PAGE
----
This morning's news from Federal Reserve Chairman Ben Bernanke contained pretty much, well, no news at all: Congressional gridlock is the biggest obstacle to economic growth.
He opened his remarks to our nation's legislative branch this morning with the line: "The economic recovery has continued at a moderate pace in recent quarters despite the strong headwinds created by federal fiscal policy,” and continued by outlining all the ways fiscal policy squabbles could continue to curtail job creation and hamper recovery.
Continued Congressional bickering over the debt ceiling and philosophical fiscal differences would be too much for the already-tepid growth rates to bear: Bernanke reminded his audience that unemployment rates remain too high, while inflation has slowed to the lowest pace on record. He warned us against celebrating seeming falls in unemployment, which probably just mean fewer people working or looking for work.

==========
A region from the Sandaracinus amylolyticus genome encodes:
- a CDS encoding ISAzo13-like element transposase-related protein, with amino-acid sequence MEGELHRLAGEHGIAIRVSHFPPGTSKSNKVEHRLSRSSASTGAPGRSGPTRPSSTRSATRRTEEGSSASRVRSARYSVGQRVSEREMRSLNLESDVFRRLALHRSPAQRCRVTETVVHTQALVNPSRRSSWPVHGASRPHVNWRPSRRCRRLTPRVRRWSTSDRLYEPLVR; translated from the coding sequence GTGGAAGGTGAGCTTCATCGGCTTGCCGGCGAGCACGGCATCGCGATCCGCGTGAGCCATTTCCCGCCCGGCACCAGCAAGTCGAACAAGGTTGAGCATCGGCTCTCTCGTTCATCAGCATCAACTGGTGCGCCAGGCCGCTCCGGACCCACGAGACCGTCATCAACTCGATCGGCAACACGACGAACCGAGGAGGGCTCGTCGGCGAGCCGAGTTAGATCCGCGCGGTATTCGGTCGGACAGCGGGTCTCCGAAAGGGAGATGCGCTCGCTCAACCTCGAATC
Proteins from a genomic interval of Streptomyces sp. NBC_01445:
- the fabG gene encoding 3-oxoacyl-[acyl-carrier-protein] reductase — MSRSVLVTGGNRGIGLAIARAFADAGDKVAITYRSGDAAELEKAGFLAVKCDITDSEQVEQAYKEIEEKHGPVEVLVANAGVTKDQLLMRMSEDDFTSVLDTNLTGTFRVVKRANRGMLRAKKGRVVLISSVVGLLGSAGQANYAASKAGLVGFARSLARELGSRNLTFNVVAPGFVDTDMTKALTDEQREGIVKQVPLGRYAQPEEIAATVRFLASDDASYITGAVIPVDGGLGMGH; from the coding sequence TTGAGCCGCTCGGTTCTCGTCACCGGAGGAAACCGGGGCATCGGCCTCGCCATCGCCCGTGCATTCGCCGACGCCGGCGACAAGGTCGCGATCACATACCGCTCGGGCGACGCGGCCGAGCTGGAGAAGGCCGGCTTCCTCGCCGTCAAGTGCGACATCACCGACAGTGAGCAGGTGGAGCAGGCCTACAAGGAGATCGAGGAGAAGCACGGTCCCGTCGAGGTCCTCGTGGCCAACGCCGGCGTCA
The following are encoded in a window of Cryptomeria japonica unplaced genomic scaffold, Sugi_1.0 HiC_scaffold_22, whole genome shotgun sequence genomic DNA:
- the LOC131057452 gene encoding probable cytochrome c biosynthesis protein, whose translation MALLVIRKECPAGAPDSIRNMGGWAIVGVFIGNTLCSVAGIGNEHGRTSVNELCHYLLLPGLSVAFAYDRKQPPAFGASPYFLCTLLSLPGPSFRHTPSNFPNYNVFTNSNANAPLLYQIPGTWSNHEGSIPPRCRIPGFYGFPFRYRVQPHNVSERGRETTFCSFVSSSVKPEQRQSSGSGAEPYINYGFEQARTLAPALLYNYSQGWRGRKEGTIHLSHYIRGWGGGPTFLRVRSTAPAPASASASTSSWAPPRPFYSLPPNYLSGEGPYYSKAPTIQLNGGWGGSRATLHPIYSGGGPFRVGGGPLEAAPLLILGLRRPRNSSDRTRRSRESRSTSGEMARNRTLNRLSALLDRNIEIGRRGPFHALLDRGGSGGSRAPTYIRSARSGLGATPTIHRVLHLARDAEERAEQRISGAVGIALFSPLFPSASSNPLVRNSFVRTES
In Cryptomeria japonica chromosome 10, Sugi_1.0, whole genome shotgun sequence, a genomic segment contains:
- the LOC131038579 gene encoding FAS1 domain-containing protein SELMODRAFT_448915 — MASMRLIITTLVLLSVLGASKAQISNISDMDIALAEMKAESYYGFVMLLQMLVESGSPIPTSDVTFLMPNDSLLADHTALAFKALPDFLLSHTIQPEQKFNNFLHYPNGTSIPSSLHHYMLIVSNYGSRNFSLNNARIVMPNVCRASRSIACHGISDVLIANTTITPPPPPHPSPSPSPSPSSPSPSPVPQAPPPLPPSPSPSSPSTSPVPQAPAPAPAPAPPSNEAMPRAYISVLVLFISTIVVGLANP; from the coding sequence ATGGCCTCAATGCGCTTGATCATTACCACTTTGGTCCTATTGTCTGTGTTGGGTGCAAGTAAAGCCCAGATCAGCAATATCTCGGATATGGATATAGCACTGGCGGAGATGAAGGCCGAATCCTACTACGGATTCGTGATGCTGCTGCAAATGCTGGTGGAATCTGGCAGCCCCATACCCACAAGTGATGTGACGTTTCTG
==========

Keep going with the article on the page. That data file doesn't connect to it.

"More generally, with the recovery still proceeding at only a moderate pace, the economy remains vulnerable to unanticipated shocks, including the possibility that global economic growth may be slower than currently anticipated," Bernanke said.
His speech once again made the case for recent Fed attempts to stimulate growth, including holding interest rates "at or near 0 percen" and expanding its holdings of Treasury bonds. In other words: Bernanke showed up to the hearing sober.
His less-than-optimistic remarks resonated with a stock market that fell flat later in the morning.